Retro Review: I Walked with a Zombie (1943)

I WALKED WITH A ZOMBIE is one of those miraculous little films (a bare 69 minutes) that exists almost as much in the mind of the viewer as on the screen. Its story is actually relatively simple, but its treatment is sophisticated, creating an engaging, mature drama that hypnotically draws the audience into its shadowy world. But the simplicity of that world is deceptive, filled with contradictions and phenomenon that can never quite be explained to a certainty. Both science and superstition offer interpretations, and characters who adopt one or the other viewpoint believe they have understanding, but the film refuses to elevate one worldview over the other, inviting the audience to adopt an open-minded sense of wonder in which both are possible. The result could have been frustrating, even foolish. But I WALKED WITH A ZOMBIE presents its mysteries with a shimmering beauty rarely seen in a horror film. There is no crude horror, no blatant shocks; instead, the film is drenched in a rich atmosphere of light and shadow. This is a film that wants to ellicit not screams but shivers as it takes you on its journey into the heart of human darkness – a journey that takes on the semblance of a waking dream, not quite an outright nightmare but one that provides a glimpse of dark mysteries that thwart the modern mind’s capacity to dispell superstition with science.

I WALKED WITH A ZOMBIE took its name from an article by Inez Wallace, an allegedly first-person account of voodoo practises in the West Indies, which was actually a second-hand re-hash of material from William Seabrook’s 1929 book The Magic Island. RKO even hired screenwriter Curt Siodmak, who had crafted Universal’s 1941 hit The Wolf Man, to craft a traditional horror tale from the source material. In response, Lewton had the script rewritten by Ardell Wray and delivered a film that he famously called “Jane Ayre in the West Indies.”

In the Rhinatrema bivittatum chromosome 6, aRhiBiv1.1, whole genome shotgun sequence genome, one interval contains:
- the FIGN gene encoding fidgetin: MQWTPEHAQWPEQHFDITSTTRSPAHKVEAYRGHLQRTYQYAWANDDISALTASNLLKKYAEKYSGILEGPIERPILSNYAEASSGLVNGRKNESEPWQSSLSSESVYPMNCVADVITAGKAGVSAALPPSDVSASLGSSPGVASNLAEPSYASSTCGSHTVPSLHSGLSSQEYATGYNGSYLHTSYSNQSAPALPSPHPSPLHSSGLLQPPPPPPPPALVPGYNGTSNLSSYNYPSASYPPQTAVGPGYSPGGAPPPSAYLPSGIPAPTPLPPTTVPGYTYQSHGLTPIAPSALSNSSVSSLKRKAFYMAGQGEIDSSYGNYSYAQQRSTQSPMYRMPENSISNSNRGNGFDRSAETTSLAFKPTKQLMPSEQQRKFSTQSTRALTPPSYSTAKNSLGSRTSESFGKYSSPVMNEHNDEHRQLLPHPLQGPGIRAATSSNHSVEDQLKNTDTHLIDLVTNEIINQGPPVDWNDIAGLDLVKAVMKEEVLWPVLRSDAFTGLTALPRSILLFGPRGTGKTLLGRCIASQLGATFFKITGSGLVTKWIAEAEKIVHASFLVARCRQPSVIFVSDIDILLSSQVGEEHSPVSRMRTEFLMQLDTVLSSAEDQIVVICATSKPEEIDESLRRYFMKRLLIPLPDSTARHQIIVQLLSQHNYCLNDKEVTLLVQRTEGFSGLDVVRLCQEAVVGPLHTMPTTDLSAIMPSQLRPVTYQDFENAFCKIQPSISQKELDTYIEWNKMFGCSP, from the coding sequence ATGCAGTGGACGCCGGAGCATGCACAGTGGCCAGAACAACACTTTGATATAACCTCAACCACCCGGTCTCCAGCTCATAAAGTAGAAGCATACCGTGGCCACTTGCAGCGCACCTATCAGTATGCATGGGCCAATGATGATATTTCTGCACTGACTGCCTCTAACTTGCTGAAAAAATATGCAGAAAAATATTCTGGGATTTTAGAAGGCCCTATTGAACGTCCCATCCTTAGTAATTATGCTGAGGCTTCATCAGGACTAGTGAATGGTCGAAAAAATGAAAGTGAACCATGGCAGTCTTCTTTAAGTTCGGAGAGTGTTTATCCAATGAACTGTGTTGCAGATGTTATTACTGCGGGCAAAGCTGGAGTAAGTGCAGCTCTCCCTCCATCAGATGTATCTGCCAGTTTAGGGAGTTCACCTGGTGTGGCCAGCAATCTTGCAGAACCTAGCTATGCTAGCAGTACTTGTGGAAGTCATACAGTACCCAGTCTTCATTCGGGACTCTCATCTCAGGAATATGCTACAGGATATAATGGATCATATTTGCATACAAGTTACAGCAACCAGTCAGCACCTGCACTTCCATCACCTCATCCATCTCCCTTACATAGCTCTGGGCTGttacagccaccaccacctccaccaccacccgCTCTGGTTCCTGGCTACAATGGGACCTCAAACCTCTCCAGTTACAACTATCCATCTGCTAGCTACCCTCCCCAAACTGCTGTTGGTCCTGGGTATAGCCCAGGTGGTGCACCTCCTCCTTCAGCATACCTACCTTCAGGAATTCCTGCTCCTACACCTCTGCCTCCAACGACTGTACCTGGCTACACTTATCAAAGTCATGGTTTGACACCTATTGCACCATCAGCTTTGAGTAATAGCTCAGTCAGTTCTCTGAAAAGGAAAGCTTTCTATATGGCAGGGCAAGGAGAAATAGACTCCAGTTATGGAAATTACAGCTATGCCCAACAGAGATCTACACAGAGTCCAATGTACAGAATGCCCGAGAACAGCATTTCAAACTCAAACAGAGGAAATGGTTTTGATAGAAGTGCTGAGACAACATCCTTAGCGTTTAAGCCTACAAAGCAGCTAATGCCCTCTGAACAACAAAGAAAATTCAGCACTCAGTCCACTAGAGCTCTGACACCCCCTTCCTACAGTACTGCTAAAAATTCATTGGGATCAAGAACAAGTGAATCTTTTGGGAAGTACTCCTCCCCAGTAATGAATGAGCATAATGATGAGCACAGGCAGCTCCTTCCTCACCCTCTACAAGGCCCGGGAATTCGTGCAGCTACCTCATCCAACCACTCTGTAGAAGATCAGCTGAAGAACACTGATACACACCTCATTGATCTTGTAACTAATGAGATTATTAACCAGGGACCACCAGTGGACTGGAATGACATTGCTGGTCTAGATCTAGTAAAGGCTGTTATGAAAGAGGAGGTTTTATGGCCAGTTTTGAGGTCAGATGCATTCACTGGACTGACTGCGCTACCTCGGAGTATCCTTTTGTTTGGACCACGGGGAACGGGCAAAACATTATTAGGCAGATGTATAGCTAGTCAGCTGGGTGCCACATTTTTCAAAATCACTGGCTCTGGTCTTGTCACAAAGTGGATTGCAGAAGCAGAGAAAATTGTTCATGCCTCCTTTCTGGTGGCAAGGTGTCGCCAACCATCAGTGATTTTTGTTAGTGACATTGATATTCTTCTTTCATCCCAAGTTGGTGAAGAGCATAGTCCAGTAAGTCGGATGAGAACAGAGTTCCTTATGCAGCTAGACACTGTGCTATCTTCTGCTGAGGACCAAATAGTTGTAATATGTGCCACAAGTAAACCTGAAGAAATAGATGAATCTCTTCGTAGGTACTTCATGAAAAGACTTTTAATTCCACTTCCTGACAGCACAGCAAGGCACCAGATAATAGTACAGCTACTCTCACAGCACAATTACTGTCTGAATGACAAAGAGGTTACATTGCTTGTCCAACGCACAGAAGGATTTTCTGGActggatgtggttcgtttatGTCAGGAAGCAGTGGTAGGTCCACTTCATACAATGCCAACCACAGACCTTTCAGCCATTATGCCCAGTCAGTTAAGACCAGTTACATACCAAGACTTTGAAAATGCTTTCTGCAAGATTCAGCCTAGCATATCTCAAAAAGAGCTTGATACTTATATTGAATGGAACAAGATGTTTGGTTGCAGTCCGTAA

Like the previous year’s CAT PEOPLE, I WALKED WITH A ZOMBIE was directed by Jacques Tourneur, who brought an impeccable sense of visual style to the production. Tourneur’s stock in trade was the use of line, light, and shadow to create a dreamy atmosphere suggesting magic and wonder at every turn, even when nothing fantastic was actually on screen. Working with his cinematographer, he crafted images filled with opposing sections of darkness and light, visually embodying the film’s themes, which emphasized the conflict between reality and fantasy, science and superstition, magic and medicine. On a more basic level, Tourner knew – probably better than any of the other directors who worked for Lewton – how to engender fear though a clever compilation of atmospheric elements, using suggestion to create a sense of dreadful anticipation in the audience, while seldoms showing anything overtly terrifying. For decades afterward, it was fashionable for high-brow critics to proclaim that the most frightening horror is unseen instead of explicit; whether or not this theory always holds true, it definitely worked in the Lewton-Tourneur collaborations, and it is no surprise that their films have earned accolades from critics quick to dismiss the horror genre as a whole.